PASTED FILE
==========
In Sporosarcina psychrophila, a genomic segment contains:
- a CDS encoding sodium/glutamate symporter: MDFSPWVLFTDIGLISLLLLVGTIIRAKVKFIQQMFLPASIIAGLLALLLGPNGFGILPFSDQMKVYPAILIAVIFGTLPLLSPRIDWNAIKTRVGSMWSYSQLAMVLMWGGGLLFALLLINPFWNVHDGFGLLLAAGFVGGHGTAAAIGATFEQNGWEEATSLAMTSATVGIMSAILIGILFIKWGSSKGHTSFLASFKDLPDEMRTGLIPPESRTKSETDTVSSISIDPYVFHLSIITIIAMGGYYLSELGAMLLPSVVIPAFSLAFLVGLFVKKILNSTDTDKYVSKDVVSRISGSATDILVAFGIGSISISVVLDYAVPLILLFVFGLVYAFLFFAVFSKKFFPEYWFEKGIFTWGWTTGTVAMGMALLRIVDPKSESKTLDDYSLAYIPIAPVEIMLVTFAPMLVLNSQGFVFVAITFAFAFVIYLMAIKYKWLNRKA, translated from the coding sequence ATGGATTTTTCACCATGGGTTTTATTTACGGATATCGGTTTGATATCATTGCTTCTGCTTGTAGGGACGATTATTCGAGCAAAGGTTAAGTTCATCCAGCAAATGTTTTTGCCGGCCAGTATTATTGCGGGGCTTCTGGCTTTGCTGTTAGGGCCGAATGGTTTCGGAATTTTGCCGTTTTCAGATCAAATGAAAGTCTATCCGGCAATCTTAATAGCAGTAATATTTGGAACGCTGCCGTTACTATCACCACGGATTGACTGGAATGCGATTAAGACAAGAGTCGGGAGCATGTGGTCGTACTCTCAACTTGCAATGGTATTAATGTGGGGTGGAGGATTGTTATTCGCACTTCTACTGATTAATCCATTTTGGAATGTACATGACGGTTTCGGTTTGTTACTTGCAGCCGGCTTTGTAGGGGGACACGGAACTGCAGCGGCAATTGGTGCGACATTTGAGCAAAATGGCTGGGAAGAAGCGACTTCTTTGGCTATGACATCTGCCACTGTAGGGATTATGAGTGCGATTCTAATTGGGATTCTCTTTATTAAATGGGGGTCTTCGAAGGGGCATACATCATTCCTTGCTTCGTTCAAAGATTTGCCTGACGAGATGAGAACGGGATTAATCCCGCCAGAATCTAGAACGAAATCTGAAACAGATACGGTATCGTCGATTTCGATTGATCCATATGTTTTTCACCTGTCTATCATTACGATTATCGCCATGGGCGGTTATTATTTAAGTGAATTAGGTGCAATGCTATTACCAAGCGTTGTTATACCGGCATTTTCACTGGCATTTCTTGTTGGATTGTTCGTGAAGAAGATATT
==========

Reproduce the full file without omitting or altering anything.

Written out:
In Sporosarcina psychrophila, a genomic segment contains:
- a CDS encoding sodium/glutamate symporter: MDFSPWVLFTDIGLISLLLLVGTIIRAKVKFIQQMFLPASIIAGLLALLLGPNGFGILPFSDQMKVYPAILIAVIFGTLPLLSPRIDWNAIKTRVGSMWSYSQLAMVLMWGGGLLFALLLINPFWNVHDGFGLLLAAGFVGGHGTAAAIGATFEQNGWEEATSLAMTSATVGIMSAILIGILFIKWGSSKGHTSFLASFKDLPDEMRTGLIPPESRTKSETDTVSSISIDPYVFHLSIITIIAMGGYYLSELGAMLLPSVVIPAFSLAFLVGLFVKKILNSTDTDKYVSKDVVSRISGSATDILVAFGIGSISISVVLDYAVPLILLFVFGLVYAFLFFAVFSKKFFPEYWFEKGIFTWGWTTGTVAMGMALLRIVDPKSESKTLDDYSLAYIPIAPVEIMLVTFAPMLVLNSQGFVFVAITFAFAFVIYLMAIKYKWLNRKA, translated from the coding sequence ATGGATTTTTCACCATGGGTTTTATTTACGGATATCGGTTTGATATCATTGCTTCTGCTTGTAGGGACGATTATTCGAGCAAAGGTTAAGTTCATCCAGCAAATGTTTTTGCCGGCCAGTATTATTGCGGGGCTTCTGGCTTTGCTGTTAGGGCCGAATGGTTTCGGAATTTTGCCGTTTTCAGATCAAATGAAAGTCTATCCGGCAATCTTAATAGCAGTAATATTTGGAACGCTGCCGTTACTATCACCACGGATTGACTGGAATGCGATTAAGACAAGAGTCGGGAGCATGTGGTCGTACTCTCAACTTGCAATGGTATTAATGTGGGGTGGAGGATTGTTATTCGCACTTCTACTGATTAATCCATTTTGGAATGTACATGACGGTTTCGGTTTGTTACTTGCAGCCGGCTTTGTAGGGGGACACGGAACTGCAGCGGCAATTGGTGCGACATTTGAGCAAAATGGCTGGGAAGAAGCGACTTCTTTGGCTATGACATCTGCCACTGTAGGGATTATGAGTGCGATTCTAATTGGGATTCTCTTTATTAAATGGGGGTCTTCGAAGGGGCATACATCATTCCTTGCTTCGTTCAAAGATTTGCCTGACGAGATGAGAACGGGATTAATCCCGCCAGAATCTAGAACGAAATCTGAAACAGATACGGTATCGTCGATTTCGATTGATCCATATGTTTTTCACCTGTCTATCATTACGATTATCGCCATGGGCGGTTATTATTTAAGTGAATTAGGTGCAATGCTATTACCAAGCGTTGTTATACCGGCATTTTCACTGGCATTTCTTGTTGGATTGTTCGTGAAGAAGATATT